It can be VERY exciting when birds NOT of a feather flock together, layers of varied colors and sounds dividing up close-proximity territories and exploiting co-located food sources and collectively looking out for predators. This is a very common phenomenon in Central American countries like Panama, making for exciting and productive bursts of birding!

Panama birding is an all-hands-on-deck affair when we get into a mixed flock!
Panama birding is an all-hands-on-deck affair when we get into a mixed flock! Photo Credit: Naturalist Journeys Stock

Mixed flocks puzzled scientists for a long time, but now it’s believed that there are leader and follower birds that create this arrangement, with smaller insectivorous birds feeding nearer the treetops hitching a ride with other birds feeding lower in the canopy, taking advantage of their vigilance to predators, letting down their own guards a bit and spending more of their time and energies feeding. Our groups certainly seem to get a jolt of energy when we get into a mixed flock!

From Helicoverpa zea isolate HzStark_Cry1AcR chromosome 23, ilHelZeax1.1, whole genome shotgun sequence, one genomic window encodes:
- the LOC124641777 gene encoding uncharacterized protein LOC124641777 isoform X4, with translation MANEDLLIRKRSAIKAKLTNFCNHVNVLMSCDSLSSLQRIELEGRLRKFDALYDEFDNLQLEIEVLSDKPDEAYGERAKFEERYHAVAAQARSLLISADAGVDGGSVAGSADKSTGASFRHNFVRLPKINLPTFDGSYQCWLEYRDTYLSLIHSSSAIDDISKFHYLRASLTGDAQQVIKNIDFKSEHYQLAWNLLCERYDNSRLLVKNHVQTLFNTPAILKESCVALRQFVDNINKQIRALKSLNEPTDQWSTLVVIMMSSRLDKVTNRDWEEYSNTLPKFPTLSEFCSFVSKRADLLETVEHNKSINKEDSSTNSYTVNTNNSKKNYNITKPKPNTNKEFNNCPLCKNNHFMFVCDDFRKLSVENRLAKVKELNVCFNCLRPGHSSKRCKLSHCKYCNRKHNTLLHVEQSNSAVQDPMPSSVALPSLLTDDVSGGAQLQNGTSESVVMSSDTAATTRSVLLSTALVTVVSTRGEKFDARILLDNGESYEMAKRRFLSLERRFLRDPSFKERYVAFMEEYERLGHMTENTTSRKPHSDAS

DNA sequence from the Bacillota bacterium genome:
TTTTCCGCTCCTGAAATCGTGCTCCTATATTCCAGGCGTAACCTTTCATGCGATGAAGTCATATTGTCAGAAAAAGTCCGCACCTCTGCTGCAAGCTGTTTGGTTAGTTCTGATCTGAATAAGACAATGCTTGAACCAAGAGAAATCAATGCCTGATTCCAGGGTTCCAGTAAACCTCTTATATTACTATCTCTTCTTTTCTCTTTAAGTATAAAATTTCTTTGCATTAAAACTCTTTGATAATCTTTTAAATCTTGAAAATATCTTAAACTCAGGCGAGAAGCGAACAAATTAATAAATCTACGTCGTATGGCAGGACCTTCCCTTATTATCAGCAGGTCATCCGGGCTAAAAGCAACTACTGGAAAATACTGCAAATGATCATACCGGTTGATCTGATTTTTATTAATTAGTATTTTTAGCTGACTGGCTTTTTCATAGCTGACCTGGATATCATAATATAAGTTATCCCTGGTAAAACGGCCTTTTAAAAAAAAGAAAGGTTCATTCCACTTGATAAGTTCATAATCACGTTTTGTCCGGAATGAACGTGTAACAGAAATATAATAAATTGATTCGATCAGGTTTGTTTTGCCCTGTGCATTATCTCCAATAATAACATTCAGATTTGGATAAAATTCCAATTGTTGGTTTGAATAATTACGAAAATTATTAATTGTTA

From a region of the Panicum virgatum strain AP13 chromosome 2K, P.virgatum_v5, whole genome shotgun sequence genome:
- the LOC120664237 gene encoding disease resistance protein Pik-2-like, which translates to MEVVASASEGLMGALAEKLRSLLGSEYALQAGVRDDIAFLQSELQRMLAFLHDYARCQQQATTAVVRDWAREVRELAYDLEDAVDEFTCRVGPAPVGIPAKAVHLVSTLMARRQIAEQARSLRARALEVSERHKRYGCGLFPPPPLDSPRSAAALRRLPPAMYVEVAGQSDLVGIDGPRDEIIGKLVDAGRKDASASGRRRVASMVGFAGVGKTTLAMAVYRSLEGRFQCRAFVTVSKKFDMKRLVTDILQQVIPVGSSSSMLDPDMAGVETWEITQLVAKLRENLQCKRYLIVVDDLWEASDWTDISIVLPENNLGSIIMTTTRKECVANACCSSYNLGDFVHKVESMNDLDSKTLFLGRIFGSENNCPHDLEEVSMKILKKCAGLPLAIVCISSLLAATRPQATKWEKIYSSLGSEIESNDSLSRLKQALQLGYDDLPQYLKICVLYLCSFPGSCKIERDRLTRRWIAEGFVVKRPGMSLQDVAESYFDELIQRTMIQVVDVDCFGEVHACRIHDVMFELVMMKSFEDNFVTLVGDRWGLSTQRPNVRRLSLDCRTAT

5. The Trogon and Motmot Show

Showy is right! Panama birding offers opportunities to see nine members of the trogon family: Black-throated Trogon, Orange-bellied Trogon, Baird’s Trogon, Lattice-tailed Trogon, White-tailed Trogon, Slaty-Tailed Trogon, Collared Trogon, and Gartered Trogon. We also have chances to see several Motmots, who rival the Trogons for colorful display, including those shown in this gallery: Tody, Broad-Billed and Blue-Crowned.

  • Black-throated Trogon are among the many pleasures of Panama birding.
  • Orange-bellied Trogon are among the many pleasures of Panama birding.
  • Blue-Crowned Motmot are among the many pleasures of Panama birding.
  • Broad-billed Motmot are among the many pleasures of Panama birding.
  • Collared Trogon are among the many pleasures of Panama birding.
  • Tody Motmot are among the many pleasures of Panama birding.

6. Night Shift Hijinks